“Next generation” genome sequencing technology became available at that time, he says.
Even now, “the ability to sequence a genome is powerful, but it’s a fairly big challenge to interpret it,” Craig says.
This April was the 10th anniversary of the first human genome sequencing. It was a product of the Human Genome Project, a multi- lateral, international effort that took 13 years and $3 billion.
“There are three billion letters or codes in a single human genome,” Huentelman says, “so that’s $1 per letter.”
This year is also the 60th anniversary of scientists James Watson and Francis Crick describing the double-helix structure of DNA, the genetic code for all life forms.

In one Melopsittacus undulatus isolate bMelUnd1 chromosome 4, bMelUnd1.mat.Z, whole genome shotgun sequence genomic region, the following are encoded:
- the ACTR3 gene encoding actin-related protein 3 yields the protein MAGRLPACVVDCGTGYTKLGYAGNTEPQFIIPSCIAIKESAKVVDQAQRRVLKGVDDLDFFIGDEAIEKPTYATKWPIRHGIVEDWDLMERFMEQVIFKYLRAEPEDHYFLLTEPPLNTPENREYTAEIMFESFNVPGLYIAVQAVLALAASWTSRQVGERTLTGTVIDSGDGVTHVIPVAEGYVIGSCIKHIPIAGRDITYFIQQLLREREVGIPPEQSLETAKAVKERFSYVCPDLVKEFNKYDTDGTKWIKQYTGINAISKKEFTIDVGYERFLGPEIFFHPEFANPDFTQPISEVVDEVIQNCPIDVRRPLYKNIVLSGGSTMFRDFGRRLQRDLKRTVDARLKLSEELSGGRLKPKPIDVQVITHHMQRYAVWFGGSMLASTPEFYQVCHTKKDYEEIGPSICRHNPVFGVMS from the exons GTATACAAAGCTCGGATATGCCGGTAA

Today, using next-generation genome sequencing machines and technology, TGen can sequence an individual’s genome in 27 hours at a cost of about $10,000. Exome sequencing, which only looks at genes known to provide codes for protein synthesis, is more commonly used in genetic diagnosis, Narayanan says, and it costs about $7,000.
Huentelman says that faster technology and lower cost make it possible to have more genomes to study and increase knowledge and accuracy of the data produced by researchers.
For individuals, the decision to have genetic testing needs to be weighed, Craig says.
“You always want to think about whether the genetic testing is helpful and constructive,” Craig says. If testing indicates a gene related to a disease, but no treatment is available, “That’s not helpful,” he says.